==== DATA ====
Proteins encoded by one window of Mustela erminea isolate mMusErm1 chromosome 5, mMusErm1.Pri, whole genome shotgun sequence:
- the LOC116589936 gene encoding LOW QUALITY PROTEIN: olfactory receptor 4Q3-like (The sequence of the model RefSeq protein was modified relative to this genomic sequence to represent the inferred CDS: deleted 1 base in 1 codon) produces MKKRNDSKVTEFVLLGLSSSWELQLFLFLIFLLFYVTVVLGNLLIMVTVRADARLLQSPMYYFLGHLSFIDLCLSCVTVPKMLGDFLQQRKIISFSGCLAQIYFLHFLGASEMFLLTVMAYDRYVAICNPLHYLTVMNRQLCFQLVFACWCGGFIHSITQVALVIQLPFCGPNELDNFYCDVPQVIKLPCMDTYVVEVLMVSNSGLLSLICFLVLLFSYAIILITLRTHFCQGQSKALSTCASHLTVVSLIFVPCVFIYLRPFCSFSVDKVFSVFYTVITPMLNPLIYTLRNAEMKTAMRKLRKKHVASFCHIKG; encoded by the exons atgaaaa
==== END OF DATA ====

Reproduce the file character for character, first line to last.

Proteins encoded by one window of Mustela erminea isolate mMusErm1 chromosome 5, mMusErm1.Pri, whole genome shotgun sequence:
- the LOC116589936 gene encoding LOW QUALITY PROTEIN: olfactory receptor 4Q3-like (The sequence of the model RefSeq protein was modified relative to this genomic sequence to represent the inferred CDS: deleted 1 base in 1 codon) produces MKKRNDSKVTEFVLLGLSSSWELQLFLFLIFLLFYVTVVLGNLLIMVTVRADARLLQSPMYYFLGHLSFIDLCLSCVTVPKMLGDFLQQRKIISFSGCLAQIYFLHFLGASEMFLLTVMAYDRYVAICNPLHYLTVMNRQLCFQLVFACWCGGFIHSITQVALVIQLPFCGPNELDNFYCDVPQVIKLPCMDTYVVEVLMVSNSGLLSLICFLVLLFSYAIILITLRTHFCQGQSKALSTCASHLTVVSLIFVPCVFIYLRPFCSFSVDKVFSVFYTVITPMLNPLIYTLRNAEMKTAMRKLRKKHVASFCHIKG; encoded by the exons atgaaaa